Bye, Tanglin Halt: How Will The Elderly Cope With Relocation? Life, Uprooted (2/2)

In a few months’ time, one of Singapore’s oldest estates, Tanglin Halt, will be an empty shell with the last of some 3,480 households finally moving out. It’s all part of the Selective En-Bloc Redevelopment Scheme (SERS) to rejuvenate older housing estates, and affected residents have been progressively relocated to new flats at five nearby sites, at Dawson estate.

But while this means modern new amenities for residents, the big move is disrupting social support networks for the elderly. The Tanglin Halt “kampung” had been all about neighbours, hawkers and shopkeepers looking out for the vulnerable – including one activity centre that was “like family” to the elderly. Who will fill that gap when this community is broken up?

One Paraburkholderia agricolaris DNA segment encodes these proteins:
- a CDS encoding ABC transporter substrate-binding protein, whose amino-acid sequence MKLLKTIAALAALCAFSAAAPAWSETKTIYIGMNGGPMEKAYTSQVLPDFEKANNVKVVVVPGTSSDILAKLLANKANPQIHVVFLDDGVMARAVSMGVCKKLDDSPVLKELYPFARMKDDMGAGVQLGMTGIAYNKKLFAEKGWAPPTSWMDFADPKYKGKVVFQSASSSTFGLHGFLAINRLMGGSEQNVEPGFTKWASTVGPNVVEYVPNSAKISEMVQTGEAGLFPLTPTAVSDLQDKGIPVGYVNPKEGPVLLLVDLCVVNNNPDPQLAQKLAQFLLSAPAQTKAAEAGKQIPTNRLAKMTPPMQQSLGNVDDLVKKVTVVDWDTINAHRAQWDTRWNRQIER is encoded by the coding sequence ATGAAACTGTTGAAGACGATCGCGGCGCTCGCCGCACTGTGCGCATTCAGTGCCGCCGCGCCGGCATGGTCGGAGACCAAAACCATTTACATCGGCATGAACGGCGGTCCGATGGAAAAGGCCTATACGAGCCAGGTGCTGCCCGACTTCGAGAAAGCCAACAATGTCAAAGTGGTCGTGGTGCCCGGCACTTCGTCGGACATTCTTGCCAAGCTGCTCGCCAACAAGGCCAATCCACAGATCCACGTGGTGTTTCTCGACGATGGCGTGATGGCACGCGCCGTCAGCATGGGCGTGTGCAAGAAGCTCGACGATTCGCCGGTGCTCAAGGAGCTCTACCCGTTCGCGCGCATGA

CNA Insider tracked some of the elderly residents over two years – including in the wake of the COVID-19 ‘circuit breaker’ which threw into painful relief the effects of social isolation on the elderly.

0:00 Meet 91-year-old Mdm Wong Ying
2:28 Life at Tanglin Halt – the “kampung family” where everyone knows everyone
3:52 Meet the long-time shop owners at Tanglin Halt
8:05 When elderly residents heard they would have to move
9:06 When Mdm Wong found out her beloved activity centre wasn’t going to move with her
11:10 Why good neighbours are so important
12:08 Familiar landmarks are now a distance away
12:52 Why loneliness can kill people – especially the elderly
13:56 What happened when COVID-19 struck?
16:58 When a ground-up volunteer group stepped in to help

WATCH Part 1 of Life uprooted: Dakota Crescent to Cassia


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